Factors Contributing to the Gender Pay Gap

To better understand the causes of the gender pay gap, the study divides the overall gap into what can be "explained" due to differences in worker characteristics (e.g., age, education, etc.) and what remains "unexplained." Glassdoor researchers found that the majority (64 percent) of the overall U.K. pay gap can be explained, while 36 percent of the overall pay gap cannot be explained by any factors observable in Glassdoor data. This means the unexplained pay gap may very well be attributed to workplace bias (whether intentional or not), negotiation gaps between men and women and/or other unobserved worker characteristics.

The study reveals that the largest contributing factor to the gender pay gap is explained by differences in how men and women sort into occupations and industries with varying earning potential. This finding is consistent across all five countries, and in the U.K., it makes up more than one third (38 percent) of the unadjusted gender pay gap. Other third-party academic research suggests the occupational sorting of men and women is due partly to social pressures that divert men and women into different University degrees and career tracks, and to gender norms such as women bearing disproportionate responsibility for child and elderly care, which pressures women into more flexible jobs with lower pay. Less of the gap is explained by gender differences in education, age or years of experience (26 percent).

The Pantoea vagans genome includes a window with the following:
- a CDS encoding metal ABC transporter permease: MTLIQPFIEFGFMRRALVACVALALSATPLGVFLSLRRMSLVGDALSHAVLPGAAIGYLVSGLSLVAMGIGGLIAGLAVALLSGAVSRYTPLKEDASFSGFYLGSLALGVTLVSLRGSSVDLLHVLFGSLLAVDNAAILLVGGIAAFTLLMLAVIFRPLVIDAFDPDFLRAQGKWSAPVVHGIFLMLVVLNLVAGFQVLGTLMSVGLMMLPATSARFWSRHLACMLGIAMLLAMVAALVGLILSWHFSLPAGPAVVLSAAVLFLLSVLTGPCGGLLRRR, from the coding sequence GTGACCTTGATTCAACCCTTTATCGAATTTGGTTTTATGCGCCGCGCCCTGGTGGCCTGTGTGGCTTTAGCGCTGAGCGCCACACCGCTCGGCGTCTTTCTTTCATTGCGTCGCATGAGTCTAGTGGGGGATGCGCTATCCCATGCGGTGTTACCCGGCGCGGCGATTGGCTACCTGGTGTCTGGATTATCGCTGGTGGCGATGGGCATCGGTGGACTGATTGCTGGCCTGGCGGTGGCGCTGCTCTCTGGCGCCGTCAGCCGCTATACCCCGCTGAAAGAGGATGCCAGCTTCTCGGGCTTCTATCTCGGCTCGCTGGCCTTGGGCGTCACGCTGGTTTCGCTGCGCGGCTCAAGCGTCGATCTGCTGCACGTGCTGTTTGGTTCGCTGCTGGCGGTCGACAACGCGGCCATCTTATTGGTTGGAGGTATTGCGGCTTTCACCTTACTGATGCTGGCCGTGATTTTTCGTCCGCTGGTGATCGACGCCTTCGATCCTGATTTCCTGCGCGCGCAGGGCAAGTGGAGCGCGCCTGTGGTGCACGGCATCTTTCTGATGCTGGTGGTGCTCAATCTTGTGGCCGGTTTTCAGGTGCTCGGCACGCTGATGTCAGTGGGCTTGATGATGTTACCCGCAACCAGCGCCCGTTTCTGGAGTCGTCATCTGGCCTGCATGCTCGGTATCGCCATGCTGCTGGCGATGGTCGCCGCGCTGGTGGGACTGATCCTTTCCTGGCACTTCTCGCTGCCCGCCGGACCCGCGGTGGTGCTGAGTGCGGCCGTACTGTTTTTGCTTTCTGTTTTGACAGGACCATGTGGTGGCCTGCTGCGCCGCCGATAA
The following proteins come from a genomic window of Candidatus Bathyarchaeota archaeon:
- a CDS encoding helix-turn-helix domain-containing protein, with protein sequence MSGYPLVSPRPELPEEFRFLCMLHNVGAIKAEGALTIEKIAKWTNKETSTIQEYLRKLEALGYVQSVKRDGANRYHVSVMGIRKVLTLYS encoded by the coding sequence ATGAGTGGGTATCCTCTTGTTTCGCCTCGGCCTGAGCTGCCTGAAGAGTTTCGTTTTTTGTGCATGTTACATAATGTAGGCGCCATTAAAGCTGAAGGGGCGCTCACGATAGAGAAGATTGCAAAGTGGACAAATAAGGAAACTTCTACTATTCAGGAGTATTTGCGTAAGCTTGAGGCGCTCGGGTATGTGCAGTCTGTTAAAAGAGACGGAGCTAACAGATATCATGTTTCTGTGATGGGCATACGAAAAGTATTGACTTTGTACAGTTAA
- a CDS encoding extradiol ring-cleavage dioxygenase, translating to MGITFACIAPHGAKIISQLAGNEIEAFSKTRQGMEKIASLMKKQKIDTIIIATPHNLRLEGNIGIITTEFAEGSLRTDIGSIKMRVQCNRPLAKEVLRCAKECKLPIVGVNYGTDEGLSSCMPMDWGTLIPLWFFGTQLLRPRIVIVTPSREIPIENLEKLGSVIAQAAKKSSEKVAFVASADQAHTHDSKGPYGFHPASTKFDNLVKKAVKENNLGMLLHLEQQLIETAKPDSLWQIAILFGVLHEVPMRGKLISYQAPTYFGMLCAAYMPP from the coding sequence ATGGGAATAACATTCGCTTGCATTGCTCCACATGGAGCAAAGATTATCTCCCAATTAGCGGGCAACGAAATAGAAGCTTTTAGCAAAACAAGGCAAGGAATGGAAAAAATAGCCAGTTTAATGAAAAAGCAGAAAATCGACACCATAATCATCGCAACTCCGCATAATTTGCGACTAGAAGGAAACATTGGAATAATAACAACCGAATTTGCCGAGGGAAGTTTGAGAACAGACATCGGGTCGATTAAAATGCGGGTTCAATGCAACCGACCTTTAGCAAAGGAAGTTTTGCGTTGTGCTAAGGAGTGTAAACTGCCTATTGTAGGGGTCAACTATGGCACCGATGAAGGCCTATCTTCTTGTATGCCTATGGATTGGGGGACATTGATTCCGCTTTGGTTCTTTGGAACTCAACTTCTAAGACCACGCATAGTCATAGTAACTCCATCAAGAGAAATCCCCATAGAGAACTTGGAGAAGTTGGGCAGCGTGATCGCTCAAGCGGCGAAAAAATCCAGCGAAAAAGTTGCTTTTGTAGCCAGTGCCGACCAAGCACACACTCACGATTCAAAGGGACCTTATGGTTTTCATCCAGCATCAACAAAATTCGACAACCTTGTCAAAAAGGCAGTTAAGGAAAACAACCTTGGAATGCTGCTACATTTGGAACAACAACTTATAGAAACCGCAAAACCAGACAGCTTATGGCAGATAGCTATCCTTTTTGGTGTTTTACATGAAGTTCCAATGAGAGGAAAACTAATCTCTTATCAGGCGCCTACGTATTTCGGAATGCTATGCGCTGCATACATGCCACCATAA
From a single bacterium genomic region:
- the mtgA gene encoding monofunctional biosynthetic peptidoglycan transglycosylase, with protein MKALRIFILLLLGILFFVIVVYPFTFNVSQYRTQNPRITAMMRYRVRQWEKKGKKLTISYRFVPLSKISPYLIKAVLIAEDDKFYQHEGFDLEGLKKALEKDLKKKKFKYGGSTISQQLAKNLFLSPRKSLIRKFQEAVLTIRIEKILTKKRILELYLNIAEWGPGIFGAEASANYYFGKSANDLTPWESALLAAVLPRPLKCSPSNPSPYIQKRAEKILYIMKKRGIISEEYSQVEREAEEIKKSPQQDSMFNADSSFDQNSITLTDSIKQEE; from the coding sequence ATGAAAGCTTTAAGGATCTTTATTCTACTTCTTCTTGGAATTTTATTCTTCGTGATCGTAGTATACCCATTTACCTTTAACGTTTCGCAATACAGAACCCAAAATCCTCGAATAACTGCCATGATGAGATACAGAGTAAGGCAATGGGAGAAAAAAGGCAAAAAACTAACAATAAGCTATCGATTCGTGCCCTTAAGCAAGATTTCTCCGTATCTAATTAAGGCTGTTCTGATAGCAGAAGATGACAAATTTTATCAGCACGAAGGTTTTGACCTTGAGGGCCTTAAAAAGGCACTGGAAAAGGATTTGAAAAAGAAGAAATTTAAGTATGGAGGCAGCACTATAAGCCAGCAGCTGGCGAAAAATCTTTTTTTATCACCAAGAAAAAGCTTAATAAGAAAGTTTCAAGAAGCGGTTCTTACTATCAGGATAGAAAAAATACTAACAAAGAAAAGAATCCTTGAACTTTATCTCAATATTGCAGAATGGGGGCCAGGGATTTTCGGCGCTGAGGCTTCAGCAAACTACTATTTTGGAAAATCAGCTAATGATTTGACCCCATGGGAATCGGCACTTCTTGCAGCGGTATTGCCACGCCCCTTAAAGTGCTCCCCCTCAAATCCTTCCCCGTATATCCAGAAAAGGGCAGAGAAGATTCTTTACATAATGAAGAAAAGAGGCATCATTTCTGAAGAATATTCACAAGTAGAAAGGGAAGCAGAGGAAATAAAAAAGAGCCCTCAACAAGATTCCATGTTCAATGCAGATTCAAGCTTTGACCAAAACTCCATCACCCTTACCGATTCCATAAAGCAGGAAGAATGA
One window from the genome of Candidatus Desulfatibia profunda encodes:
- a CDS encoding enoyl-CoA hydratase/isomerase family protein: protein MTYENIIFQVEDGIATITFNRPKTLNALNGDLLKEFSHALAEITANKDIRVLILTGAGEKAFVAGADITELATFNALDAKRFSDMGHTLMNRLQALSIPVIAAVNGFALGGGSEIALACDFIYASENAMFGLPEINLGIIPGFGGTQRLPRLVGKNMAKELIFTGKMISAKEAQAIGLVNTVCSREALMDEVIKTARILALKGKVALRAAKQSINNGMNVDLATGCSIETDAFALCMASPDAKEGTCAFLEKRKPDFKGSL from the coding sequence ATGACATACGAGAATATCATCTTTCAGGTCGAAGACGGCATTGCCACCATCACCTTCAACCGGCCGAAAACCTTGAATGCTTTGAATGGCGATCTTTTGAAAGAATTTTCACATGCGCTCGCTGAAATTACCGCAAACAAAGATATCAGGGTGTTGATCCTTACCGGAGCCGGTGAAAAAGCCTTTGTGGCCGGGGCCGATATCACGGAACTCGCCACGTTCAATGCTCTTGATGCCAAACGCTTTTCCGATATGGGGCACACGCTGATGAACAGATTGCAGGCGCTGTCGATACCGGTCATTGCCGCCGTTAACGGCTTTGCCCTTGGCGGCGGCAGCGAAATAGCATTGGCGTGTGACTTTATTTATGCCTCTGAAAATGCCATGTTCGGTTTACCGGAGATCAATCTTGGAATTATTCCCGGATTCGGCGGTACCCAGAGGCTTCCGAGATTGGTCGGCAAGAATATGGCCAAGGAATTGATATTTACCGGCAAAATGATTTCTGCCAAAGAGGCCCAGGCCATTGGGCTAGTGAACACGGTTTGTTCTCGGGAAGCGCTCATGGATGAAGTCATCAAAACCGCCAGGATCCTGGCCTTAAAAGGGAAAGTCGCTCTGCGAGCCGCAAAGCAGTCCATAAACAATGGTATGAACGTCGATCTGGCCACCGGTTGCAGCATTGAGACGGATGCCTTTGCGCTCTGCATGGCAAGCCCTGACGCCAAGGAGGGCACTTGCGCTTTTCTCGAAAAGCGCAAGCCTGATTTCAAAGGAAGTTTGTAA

"Women and men tend pursue different career paths early in life and then sort into different industries and occupations, which, in large part, is due to a variety of societal expectations and traditional gender norms. This is the single largest factor we see contributing to today's gender pay gap," added Chamberlain.